Prize Fight Fatality

Parkersburg Sentinel
July 6, 1899

The Court

Hears Evidence in the Habeas Corpus Case

And Will Announce His Decision Tomorrow.

Judge J. M. Jackson heard evidence this morning upon the petition of George Wanko for a writ of Habeas corpus. Wanko is confined in jail upon the charge of killing Felix Carr in the recent boxing contest at Fries' Park.

Wanko himself was the first witness. He told again all the details of the contest with which the public is already familiar. He said that he had no ill feeling whatever toward Carr and that he had shaken hands with him before the contest and also after Carr had been knocked out. At the latter time Wanko said to Carr that he hoped Carr had no ill feeling toward him and Carr replied that he had none. To show that there was no bad feeling he stated that during one of the round Carr had accidentally pushed Wanko. Carr had apologized and they again shook hands.

Wanko explained to the court the difference between a boxing contest and a prize fight. In the former the gloves must weigh over five ounces and the fight is for points with no purse. In the prize fight the gloves weigh five ounces or less, there is a purse to fight for and the fight is kept up until one of the men is knocked out. The boxing contest lasts only for a certain number of rounds. Wanko said he did not know that the governor had written here to have the fight stopped, but did know that it would not have been permitted in the city.

Dr. J. H. Kelley, who assisted at the post mortem added little new to his testimony given at the preliminary hearing. He said that Carr's death was caused by a blow on the head, but that his physical condition was such that a much lighter blow would have caused death than had he been in physical condition. As he was he could have stood very little violent exercise or hard labor. Violent exercise would have caused death from heart failure. The blow caused Carr's death but the same blow might not have killed a well man.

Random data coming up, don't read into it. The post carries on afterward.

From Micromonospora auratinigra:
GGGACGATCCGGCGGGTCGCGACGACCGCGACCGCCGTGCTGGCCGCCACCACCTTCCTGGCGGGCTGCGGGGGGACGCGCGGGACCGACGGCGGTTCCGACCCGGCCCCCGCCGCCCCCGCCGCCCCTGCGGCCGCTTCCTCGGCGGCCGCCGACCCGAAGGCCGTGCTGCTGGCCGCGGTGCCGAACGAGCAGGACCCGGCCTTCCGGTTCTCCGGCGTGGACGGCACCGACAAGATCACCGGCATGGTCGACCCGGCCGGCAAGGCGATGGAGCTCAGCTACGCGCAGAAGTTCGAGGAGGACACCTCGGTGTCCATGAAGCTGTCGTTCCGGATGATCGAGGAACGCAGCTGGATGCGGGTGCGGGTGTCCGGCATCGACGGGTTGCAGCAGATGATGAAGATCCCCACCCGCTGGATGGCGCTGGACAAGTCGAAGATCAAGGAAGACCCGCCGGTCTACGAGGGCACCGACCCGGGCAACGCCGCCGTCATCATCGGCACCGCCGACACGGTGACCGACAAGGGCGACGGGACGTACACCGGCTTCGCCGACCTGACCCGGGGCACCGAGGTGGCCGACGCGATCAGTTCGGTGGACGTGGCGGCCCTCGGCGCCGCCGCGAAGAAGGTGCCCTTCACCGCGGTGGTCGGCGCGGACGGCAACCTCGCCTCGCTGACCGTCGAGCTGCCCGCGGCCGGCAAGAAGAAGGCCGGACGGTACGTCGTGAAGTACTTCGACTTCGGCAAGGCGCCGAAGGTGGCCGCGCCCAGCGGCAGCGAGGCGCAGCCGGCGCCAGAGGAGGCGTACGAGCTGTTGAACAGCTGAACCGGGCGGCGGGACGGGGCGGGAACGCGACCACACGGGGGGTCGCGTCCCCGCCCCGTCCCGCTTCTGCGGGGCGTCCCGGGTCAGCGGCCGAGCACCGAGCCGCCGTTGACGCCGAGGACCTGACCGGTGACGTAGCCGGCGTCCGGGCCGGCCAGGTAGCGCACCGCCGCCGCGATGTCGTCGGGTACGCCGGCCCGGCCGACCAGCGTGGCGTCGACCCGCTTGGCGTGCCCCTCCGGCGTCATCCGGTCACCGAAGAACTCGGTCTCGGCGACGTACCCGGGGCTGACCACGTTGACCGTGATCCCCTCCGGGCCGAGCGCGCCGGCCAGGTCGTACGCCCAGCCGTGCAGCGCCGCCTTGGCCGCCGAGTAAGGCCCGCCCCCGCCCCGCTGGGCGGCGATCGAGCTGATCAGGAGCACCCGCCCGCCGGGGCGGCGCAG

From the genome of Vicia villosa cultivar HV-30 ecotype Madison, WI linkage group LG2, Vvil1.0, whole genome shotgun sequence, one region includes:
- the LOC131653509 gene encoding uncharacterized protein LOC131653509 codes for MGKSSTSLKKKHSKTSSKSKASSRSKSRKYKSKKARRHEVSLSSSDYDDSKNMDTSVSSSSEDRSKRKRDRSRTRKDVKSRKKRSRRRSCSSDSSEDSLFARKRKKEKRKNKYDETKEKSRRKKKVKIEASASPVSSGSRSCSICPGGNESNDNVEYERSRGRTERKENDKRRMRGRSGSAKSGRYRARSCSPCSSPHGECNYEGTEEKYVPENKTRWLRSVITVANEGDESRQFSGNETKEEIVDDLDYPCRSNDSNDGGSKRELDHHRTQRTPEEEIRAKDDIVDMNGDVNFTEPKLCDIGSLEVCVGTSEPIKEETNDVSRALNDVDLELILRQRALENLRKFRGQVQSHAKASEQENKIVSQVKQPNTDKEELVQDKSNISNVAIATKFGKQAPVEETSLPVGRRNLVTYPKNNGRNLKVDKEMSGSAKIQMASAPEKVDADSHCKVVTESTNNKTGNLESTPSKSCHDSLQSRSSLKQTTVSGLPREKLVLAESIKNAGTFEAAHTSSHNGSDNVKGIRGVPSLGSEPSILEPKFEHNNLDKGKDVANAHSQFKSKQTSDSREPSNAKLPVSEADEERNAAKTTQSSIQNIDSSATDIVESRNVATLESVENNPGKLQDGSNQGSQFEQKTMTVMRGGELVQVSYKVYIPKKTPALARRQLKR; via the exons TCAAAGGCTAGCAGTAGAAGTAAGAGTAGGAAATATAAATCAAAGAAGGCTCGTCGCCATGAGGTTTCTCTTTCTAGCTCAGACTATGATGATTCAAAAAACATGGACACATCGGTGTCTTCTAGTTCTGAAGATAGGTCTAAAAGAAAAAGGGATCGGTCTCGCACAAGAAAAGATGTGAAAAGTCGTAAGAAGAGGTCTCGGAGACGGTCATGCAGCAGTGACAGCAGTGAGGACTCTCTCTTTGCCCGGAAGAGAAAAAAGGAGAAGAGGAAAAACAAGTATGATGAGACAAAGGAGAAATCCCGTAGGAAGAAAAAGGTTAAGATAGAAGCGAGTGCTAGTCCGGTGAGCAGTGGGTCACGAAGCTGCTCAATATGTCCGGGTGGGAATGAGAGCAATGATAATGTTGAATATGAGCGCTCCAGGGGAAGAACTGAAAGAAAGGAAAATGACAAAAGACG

Ben Morrison told of the arrangements for the fight, said he introduced Carr and Wanko and they were as friendly as they could be. They had no ill feeling for each other for they had never met before. He had seen many boxing contests in which harder blows were struck than in this one and no one was hurt. There was no blow struck this time which he considered dangerous. Both he and Wanko said they did not think after Carr was knocked out that he was seriously hurt.

Judge Quinn was called and gave the same evidence given at the preliminary hearing.

Dr. Kelley was recalled and stated that a part of the bruises on Carr's body had been made at some time previous to the boxing contest. He had a black eye which had been given him previous to that time.

The articles of agreement under which the contest was conducted and the gloves which were used were offered in evidence.

Judge Jackson desired to review the evidence of Dr. Kelley and announced that he would render his decision in the case Friday morning at 10 o'clock.